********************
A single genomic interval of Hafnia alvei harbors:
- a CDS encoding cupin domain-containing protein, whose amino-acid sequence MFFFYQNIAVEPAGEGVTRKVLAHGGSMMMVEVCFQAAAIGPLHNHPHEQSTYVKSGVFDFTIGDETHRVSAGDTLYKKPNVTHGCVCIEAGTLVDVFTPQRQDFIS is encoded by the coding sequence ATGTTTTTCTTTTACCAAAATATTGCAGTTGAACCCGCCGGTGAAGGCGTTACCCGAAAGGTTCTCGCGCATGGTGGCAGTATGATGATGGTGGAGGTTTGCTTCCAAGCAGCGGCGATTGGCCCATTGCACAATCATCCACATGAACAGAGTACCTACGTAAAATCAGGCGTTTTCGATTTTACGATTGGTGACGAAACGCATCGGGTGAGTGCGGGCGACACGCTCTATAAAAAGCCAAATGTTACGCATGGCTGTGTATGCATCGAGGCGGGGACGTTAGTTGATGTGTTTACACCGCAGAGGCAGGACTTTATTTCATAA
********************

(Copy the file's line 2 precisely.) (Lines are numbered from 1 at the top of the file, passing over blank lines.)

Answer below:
- a CDS encoding cupin domain-containing protein, whose amino-acid sequence MFFFYQNIAVEPAGEGVTRKVLAHGGSMMMVEVCFQAAAIGPLHNHPHEQSTYVKSGVFDFTIGDETHRVSAGDTLYKKPNVTHGCVCIEAGTLVDVFTPQRQDFIS is encoded by the coding sequence ATGTTTTTCTTTTACCAAAATATTGCAGTTGAACCCGCCGGTGAAGGCGTTACCCGAAAGGTTCTCGCGCATGGTGGCAGTATGATGATGGTGGAGGTTTGCTTCCAAGCAGCGGCGATTGGCCCATTGCACAATCATCCACATGAACAGAGTACCTACGTAAAATCAGGCGTTTTCGATTTTACGATTGGTGACGAAACGCATCGGGTGAGTGCGGGCGACACGCTCTATAAAAAGCCAAATGTTACGCATGGCTGTGTATGCATCGAGGCGGGGACGTTAGTTGATGTGTTTACACCGCAGAGGCAGGACTTTATTTCATAA